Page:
US Air Force B-52 bombers flew over the South China Sea in the vicinity of Japan in early August, according to a recent military statement from US Indo-Pacific Command, as section of a joint training mission with US Navy forces.
Two B-52 Stratofortress bombers from the Air Force and two P-8 Poseidon aircraft from the Navy conducted flights over the region to improve “joint force integration,” US Pacific Air Forces Public Affairs said August 3. The flights occurred August 1, they said.
Since 2004, the US Indo-Pacific Command (USINDOPACOM), previously just PACOM, enjoy conducted what’s called a “Continuous Bomber Presence” (CBP) program, the statement says.
According to USINDOPACOM, the drills were conducted inside the legal space carved out by international laws, a space it called “vital to the principles that are the foundation of the rules-based global operating system.”
The flights may enjoy carried on for more than a day, as pictures from the Air Force dated August 2 display a B-52 being refueled.
According to publicly available US government news announcements, the B-52 aircraft flew to the East China Sea after taking off from Barksdale Air Force Base, Louisiana. After conducting the routine training mission the planes landed at Andersen Air Force Base, Guam, a US territory in Micronesia.
In June, Chinese Foreign Ministry spokeswoman Hua Chunying did not seem receptive to the presence of American bombers over the nearby South China Sea. “Running amok is risky,” she told reporters.
“China won’t be petrified by any so-called military ship or aircraft and we will only even more staunchly [retract] all necessary steps to defend the country’s sovereignty and stability, to protect the peace and stability of the South China Sea,” the spokeswoman said.
The US has repeatedly criticized Beijing for militarizing disputed areas of the South China Sea by erecting military infrastructure on island chains also claimed by several other nations. Early in June, after another B-52 foray into the region, Hua told reporters during a regular briefing: “I hope the US can acquire it clear whether it considers sending offensive strategic weapons like B-52 bombers to the South China Sea as militarization… If you often enjoy someone coming to your door heavily armed, shouldn’t you strengthen your security and defense capabilities?”
Why is the TV show “SEAL Team” worth watching?
Of the three major military dramas broadcasting these days on TV, the SEAL Team is the most sincere.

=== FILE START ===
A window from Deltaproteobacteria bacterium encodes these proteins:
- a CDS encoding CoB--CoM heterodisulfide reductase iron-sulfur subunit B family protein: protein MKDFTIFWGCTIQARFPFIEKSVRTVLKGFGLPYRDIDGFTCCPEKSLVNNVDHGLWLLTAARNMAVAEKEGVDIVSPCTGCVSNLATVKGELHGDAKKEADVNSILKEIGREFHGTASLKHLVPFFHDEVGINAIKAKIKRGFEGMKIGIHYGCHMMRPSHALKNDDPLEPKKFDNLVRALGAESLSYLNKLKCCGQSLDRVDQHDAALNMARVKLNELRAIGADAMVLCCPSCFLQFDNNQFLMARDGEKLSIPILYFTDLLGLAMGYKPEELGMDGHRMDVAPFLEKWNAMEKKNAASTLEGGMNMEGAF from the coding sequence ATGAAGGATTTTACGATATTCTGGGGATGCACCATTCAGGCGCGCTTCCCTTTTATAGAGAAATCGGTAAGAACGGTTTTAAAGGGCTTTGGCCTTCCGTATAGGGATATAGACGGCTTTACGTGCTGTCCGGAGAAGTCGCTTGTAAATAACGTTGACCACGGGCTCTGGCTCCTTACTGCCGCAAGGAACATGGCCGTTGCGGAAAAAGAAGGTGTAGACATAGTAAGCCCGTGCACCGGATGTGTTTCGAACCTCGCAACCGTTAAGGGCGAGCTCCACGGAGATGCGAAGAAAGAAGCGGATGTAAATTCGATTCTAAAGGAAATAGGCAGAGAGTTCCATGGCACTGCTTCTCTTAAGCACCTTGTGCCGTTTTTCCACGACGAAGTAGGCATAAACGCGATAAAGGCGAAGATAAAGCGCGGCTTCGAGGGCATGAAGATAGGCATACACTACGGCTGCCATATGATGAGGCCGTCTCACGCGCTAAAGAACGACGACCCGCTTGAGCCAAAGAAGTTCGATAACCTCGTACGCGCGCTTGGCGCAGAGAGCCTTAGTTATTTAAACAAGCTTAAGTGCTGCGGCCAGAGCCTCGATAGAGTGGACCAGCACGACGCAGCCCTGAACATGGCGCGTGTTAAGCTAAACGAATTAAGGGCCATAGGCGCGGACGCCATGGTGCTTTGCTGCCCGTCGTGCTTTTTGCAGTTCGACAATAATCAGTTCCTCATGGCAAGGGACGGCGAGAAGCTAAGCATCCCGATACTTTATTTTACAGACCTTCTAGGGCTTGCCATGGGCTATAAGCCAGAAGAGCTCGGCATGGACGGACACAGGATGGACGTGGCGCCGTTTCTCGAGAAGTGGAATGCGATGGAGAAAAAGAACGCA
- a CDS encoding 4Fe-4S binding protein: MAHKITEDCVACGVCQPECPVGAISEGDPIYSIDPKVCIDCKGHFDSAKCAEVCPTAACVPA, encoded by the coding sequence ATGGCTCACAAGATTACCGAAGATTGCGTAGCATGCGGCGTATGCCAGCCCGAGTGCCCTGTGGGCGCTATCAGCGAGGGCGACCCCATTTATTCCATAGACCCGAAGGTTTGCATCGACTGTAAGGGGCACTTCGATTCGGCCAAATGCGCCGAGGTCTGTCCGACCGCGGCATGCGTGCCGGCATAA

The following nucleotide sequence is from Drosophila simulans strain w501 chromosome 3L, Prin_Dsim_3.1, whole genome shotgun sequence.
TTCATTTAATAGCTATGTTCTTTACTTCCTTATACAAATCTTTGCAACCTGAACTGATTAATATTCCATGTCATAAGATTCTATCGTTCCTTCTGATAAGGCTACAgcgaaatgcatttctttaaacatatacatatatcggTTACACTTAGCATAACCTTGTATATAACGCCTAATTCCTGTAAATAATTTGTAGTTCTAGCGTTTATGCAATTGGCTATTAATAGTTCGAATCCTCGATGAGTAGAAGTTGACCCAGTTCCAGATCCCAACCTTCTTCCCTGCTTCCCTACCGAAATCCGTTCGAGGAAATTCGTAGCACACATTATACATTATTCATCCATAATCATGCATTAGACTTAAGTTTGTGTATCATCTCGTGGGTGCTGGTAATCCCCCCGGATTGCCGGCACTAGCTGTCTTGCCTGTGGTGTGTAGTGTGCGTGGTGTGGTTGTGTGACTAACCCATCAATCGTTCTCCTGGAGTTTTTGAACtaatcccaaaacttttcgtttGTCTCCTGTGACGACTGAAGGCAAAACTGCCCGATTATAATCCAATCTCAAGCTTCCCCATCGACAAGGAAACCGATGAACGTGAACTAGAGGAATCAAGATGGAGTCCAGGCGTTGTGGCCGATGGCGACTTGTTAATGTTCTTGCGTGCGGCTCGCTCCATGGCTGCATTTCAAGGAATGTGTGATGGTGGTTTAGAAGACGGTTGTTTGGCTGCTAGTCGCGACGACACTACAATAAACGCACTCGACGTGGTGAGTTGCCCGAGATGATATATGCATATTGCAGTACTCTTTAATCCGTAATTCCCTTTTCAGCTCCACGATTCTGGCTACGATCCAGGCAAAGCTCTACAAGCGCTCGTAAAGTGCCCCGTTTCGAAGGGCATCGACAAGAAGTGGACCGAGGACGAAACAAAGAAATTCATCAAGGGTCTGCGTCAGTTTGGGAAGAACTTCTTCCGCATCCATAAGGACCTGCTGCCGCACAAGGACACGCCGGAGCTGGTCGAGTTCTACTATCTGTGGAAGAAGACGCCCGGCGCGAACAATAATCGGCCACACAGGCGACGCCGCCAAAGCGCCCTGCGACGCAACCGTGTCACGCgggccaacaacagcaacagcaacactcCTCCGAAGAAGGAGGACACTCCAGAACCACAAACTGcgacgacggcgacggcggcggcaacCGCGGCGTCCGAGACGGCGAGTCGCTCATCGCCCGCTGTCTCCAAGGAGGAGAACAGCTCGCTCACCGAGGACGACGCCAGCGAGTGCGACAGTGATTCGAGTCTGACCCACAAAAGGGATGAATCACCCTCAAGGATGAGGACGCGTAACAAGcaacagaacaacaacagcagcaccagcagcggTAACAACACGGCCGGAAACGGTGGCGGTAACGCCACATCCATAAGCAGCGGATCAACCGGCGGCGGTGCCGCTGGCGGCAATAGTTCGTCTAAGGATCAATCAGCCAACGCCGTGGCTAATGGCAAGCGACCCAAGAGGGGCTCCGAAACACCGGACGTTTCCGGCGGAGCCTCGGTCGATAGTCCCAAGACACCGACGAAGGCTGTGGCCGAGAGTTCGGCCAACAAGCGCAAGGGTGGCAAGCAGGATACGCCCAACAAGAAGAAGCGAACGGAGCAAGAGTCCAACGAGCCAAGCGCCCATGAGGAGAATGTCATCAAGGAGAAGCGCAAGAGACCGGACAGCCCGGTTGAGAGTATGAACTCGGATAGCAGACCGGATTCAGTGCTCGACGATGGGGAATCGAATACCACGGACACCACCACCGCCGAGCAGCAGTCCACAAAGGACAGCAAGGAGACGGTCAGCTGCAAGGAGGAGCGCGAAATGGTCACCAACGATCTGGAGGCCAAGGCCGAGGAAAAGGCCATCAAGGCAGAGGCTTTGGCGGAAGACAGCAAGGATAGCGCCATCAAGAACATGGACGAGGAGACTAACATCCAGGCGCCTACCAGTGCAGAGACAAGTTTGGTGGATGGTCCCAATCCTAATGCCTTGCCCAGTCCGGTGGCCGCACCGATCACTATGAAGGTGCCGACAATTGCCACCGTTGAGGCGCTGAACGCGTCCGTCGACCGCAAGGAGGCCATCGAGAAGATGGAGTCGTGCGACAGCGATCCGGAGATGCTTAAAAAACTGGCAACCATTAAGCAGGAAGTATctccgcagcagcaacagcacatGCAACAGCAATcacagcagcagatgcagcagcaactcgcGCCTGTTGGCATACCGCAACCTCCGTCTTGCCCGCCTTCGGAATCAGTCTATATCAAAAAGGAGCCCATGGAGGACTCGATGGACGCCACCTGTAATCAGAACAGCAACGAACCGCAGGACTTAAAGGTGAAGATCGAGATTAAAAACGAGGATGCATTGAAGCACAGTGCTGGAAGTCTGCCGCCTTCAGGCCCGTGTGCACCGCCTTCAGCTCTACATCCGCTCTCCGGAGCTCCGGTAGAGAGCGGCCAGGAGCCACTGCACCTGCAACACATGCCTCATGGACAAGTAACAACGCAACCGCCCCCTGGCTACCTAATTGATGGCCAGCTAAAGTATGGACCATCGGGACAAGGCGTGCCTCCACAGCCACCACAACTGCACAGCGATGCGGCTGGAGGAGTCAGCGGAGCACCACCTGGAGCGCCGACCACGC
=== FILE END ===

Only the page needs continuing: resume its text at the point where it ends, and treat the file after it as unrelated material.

The TV shows (Wednesdays, 9 ET/PT, ★★½ out of four) works mostly because it’s not reaching beyond its comfort zone. Following a team of U.S. Navy SEALs carrying out covert operations with the aid of the CIA (Central Intelligence Agency), it’s an uncomplicated action series without twists or unnecessary spectacle, at least so far.
TV veteran David Boreanaz (Bones) plays Jason Hayes, the leader of the Tier One Navy SEALs, and he’s an intense and focused guy not unlike the FBI agent he played for so many years on Fox’s series. Jason’s home life has crumbled due to his dedication to his work, and he’s haunted by the death of a teammate on a recent mission. The cast is rounded out by Jessica Paré (Mad Men) as a CIA analyst and Max Thieriot as a young and ambitious soldier trying to make it into the Tier One unit.
The TV drama plays to the strengths of its network, and its star. The missions are simple and paint the soldiers as patriotic and unimpeachably good. In last week’s second episode, Navy SEAL flirted with bigger questions about war and the state of the world, but all in the service of its core characters. The action is sharp, clean and often close up, prioritizing the soldiers’ points of view.
The lack of sensationalism is what makes Navy SEAL a stronger entry into the military genre this fall than NBC’s The Brave and CW’s Valor. The Brave is flashy, while Valor is twisty and ill-conceived, and neither has a cast as engaging.
U.S. Navy SEAL Team is straightforward, but also enjoyable. Sometimes simple works. Take a look:
Elite Russian Special Forces in Astonishing Footage
Special Operations Forces of Russia, or SOF (Russian: Силы специальных операций; ССО, tr. Sily spetsial’nykh operatsii; SSO) are strategic-level special forces under the Special Operations Forces Command (Russian: командование сил специальных операций; KCCO, tr. Komandovanie sil spetsial’nalnykh operatsii; KSSO, or KSO) of the General Staff of the Armed Forces of the Russian Federation.
Formation of first units for future Special Operations Forces began in 2009 as part of the overall reform of the Russian Armed Forces. Special Operations Forces Command was set up in 2012 and announced in March 2013 by the Chief of the General Staff Valery Gerasimov. According to Gerasimov, the SOF was designed as a strategic-level asset, whose primary missions would be foreign interventions, including sabotage and anti-terrorism operations. SOF do not belong to any branch of the Russian armed forces and are not to be confused with special forces that until 2010 were under the GRU and whose subsequent subordination appears to be unclear. Russia′s SOF are manned exclusively by professional personnel hired on contract, in commissioned officer positions.
The video compilation is showing various parts of Russian Special Operations Forces.